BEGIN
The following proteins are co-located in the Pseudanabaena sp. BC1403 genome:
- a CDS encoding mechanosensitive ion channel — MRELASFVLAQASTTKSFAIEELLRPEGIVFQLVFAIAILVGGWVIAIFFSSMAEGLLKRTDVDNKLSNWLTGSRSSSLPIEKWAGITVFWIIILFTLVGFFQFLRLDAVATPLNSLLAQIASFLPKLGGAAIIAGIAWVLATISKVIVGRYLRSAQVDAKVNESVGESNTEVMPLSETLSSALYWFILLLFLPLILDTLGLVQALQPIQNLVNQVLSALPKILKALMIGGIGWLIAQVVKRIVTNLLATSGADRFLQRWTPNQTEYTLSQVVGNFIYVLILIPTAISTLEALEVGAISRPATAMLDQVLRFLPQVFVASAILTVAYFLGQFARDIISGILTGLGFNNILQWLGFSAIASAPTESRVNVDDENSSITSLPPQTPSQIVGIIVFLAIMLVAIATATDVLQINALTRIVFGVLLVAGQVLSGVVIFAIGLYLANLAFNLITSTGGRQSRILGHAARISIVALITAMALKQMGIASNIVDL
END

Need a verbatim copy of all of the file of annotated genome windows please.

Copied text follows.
The following proteins are co-located in the Pseudanabaena sp. BC1403 genome:
- a CDS encoding mechanosensitive ion channel — MRELASFVLAQASTTKSFAIEELLRPEGIVFQLVFAIAILVGGWVIAIFFSSMAEGLLKRTDVDNKLSNWLTGSRSSSLPIEKWAGITVFWIIILFTLVGFFQFLRLDAVATPLNSLLAQIASFLPKLGGAAIIAGIAWVLATISKVIVGRYLRSAQVDAKVNESVGESNTEVMPLSETLSSALYWFILLLFLPLILDTLGLVQALQPIQNLVNQVLSALPKILKALMIGGIGWLIAQVVKRIVTNLLATSGADRFLQRWTPNQTEYTLSQVVGNFIYVLILIPTAISTLEALEVGAISRPATAMLDQVLRFLPQVFVASAILTVAYFLGQFARDIISGILTGLGFNNILQWLGFSAIASAPTESRVNVDDENSSITSLPPQTPSQIVGIIVFLAIMLVAIATATDVLQINALTRIVFGVLLVAGQVLSGVVIFAIGLYLANLAFNLITSTGGRQSRILGHAARISIVALITAMALKQMGIASNIVDL